In machines, such as reapers and mowers, which have many detachable parts, subject to be worn out or broken, the stamping or casting of letters and figures tbereon, merely for the purpose of distinguishing them from -each other, so that the user of the machine may more readily order them by letter or telegraph for purposes of replacement or repair, creates no trade-mark rights in such letters or figures; nor is it sufficient to justify their appropriation as trade-marks that they are found only in association with the machines of the particular manufacturer. 86 Fed. 764, affirmed.
Appeal from the Circuit Court oftbe United States for the Northern District of Ohio.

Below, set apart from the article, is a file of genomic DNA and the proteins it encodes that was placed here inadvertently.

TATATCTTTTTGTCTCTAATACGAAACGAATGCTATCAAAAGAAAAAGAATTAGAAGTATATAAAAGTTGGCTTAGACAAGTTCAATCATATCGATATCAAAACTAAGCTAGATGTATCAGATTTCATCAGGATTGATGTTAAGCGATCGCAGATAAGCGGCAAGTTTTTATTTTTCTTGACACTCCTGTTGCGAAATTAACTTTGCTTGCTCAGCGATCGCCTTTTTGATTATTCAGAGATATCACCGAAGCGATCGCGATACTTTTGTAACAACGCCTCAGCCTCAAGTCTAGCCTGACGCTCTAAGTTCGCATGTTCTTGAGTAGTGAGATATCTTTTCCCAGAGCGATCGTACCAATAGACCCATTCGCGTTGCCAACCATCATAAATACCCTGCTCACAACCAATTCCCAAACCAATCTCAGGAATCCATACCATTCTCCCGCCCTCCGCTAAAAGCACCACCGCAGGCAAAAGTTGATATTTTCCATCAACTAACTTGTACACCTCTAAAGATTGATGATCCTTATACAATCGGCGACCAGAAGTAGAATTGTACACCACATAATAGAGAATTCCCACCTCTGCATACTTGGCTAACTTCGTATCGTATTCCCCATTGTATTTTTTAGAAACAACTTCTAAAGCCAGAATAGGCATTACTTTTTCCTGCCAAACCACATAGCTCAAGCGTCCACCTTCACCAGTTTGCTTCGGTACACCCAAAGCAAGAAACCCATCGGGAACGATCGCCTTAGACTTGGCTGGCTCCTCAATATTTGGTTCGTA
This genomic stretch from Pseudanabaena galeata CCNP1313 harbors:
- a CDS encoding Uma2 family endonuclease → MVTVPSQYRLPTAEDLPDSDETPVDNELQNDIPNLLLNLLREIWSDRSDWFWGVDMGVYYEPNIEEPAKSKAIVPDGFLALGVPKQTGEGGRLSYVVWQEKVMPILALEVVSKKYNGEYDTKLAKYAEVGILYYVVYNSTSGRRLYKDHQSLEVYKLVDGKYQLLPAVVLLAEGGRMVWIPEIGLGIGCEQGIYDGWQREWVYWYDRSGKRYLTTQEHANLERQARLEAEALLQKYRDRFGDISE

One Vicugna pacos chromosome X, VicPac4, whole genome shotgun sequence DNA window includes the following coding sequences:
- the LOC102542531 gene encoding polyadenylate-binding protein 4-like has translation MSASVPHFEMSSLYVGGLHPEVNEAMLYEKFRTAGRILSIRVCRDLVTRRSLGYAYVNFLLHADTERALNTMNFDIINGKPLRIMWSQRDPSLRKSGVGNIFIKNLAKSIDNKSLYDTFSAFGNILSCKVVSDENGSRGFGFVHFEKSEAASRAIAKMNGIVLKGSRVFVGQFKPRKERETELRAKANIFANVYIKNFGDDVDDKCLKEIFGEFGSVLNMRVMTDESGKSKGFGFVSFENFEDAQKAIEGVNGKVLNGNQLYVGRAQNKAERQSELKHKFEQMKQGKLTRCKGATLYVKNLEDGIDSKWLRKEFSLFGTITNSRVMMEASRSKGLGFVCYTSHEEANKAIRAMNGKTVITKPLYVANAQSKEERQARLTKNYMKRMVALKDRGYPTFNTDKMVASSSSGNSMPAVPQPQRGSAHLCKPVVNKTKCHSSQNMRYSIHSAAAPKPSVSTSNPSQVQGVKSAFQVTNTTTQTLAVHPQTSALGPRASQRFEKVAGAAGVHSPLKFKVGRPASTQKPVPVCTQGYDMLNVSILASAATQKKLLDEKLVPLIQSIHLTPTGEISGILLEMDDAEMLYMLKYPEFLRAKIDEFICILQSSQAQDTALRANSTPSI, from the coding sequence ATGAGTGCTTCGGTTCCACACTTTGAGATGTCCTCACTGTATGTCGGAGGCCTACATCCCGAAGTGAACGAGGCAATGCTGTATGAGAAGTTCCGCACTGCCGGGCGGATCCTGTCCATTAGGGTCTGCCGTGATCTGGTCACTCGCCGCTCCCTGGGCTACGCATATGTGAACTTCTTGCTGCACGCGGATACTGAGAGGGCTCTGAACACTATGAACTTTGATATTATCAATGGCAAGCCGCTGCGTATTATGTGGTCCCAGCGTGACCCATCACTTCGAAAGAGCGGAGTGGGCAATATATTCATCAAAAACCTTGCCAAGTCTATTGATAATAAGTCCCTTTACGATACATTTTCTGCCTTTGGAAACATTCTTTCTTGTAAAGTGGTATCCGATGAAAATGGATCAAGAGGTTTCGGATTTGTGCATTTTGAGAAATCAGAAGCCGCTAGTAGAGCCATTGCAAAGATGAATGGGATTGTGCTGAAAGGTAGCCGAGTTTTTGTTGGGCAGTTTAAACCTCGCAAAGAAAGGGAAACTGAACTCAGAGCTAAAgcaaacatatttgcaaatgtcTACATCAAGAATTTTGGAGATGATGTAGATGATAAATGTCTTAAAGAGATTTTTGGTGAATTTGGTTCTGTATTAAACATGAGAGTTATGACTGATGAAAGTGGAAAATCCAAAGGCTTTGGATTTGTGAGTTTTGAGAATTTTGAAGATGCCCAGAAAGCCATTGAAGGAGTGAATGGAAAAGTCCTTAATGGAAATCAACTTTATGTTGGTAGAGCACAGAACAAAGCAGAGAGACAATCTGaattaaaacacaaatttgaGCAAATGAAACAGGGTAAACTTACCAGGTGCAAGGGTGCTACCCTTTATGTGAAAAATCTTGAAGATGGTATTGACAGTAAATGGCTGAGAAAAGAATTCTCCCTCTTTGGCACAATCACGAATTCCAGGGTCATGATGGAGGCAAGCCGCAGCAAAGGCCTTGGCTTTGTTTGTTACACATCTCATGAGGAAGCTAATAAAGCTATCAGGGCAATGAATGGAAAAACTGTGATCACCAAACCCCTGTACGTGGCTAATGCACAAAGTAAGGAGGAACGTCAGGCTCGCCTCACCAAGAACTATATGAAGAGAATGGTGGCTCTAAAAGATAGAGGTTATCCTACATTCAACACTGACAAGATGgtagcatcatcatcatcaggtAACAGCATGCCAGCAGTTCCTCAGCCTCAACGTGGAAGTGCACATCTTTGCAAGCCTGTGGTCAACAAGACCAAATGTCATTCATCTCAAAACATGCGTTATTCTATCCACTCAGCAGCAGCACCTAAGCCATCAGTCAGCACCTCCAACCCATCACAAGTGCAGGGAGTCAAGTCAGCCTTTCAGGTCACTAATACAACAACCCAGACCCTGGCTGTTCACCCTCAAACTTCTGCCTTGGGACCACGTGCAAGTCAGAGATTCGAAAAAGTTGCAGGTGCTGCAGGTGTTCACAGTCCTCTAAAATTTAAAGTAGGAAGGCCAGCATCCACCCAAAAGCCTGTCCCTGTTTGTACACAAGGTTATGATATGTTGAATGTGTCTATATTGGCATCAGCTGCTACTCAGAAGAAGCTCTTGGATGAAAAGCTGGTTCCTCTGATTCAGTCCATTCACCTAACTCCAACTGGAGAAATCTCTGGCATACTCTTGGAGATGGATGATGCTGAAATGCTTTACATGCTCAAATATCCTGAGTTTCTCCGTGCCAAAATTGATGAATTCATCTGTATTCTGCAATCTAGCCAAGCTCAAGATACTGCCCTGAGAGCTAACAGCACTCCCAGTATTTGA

This is a bill to restrain the defendants from using a multitude of alleged trade-marks first adopted and used by complainant. The defense was that the letters and numerals so adopted and used were not adopted or used as trademarks, and did not serve the purpose of trade-marks, but were definitionS of things, and had no significance In designating the origin or manufacturer of the parts so identified. The defense, upon the pleadings and eVidence, was sustained, and the bill dismissed. The evidence shows that complainants are manufacturers of reapers, mowers, and other harvesting machinery. and the separate parts thereof. Such machines are composed of many separate and detachable parts, all of which are subject to Injury by use, and liable to breakage or loss. Man:r styles of the same machine are also made. 'l'hese separate or severable parts thus liable to breakage or loss are known In the trade. as "extras" or "repairs." To enable the user of the machine to supply himself with such extras or repairs, a system of stamping upon the cast parts a letter designating the style of the machine, followed by a numeral designating the particuiar repair or part, has been adopted and used by complainant, as well as by other makers of like machinery. ThUS, It appears that complainant is constantly changing the style of each of the machines made by it. Each style, as developed, is given a letter, and is catalogued as reaper or mower "A," or "B," or "0," as the case may be. The parts liable to loss or breakage, and capable of substitution by an extra, have stamped on them the letter indicating style of machine, followed by a number, as "F 13," or "B 401." A user would have great difficulty in describing. the precise size and part for which he wishes a substitute, and might be obliged, to avoid mistake, to send or take his machine or the broken part to a dealer or maker for the purpose of securing with certainty the particular piece he needed to supply. The very many styles of each machine, and the multitude of parts in each, would make the prompt and sure supply of an extra part most uncertain, if each user was left to his own ingenuity in prescribing the precise thing he needed. same difficulty, though in less degree, was found to exist in the shop of the manUfacturers, with the and in the case of a constructor of machines who bought some of the parts from manufacturers. Some easy, simple, and sure way of indicating briefly the size, shape, and adaptation of the piece needed was necessary. The plan of doing this by letters followed by numerals cast on the part was fallen upon by of such machines, and also by makers of other machinery where the frequent necessity of replacing broken or worn parts existed. The selection of a letter to indicate the style is, of course, arbitrary in the first instance, inasmuch as one letter would as well serve to define the shape and size and pattern as another. But, when once selected, it Is, of course, necessary that the same letter shall always be used to mark the same pattern. So with the numerals designating the particular part. The same number must always designate a particular part or piece In a machine of a particular style or pattern. The appellee is a large manufacturer of macblnery of many kinds, and of the separate parts or pieces needed to supply repairs to machines made by itself or others. There was a, time when the complainant or its predecessor did not make all the parts of the harvesting machinery constructed by them.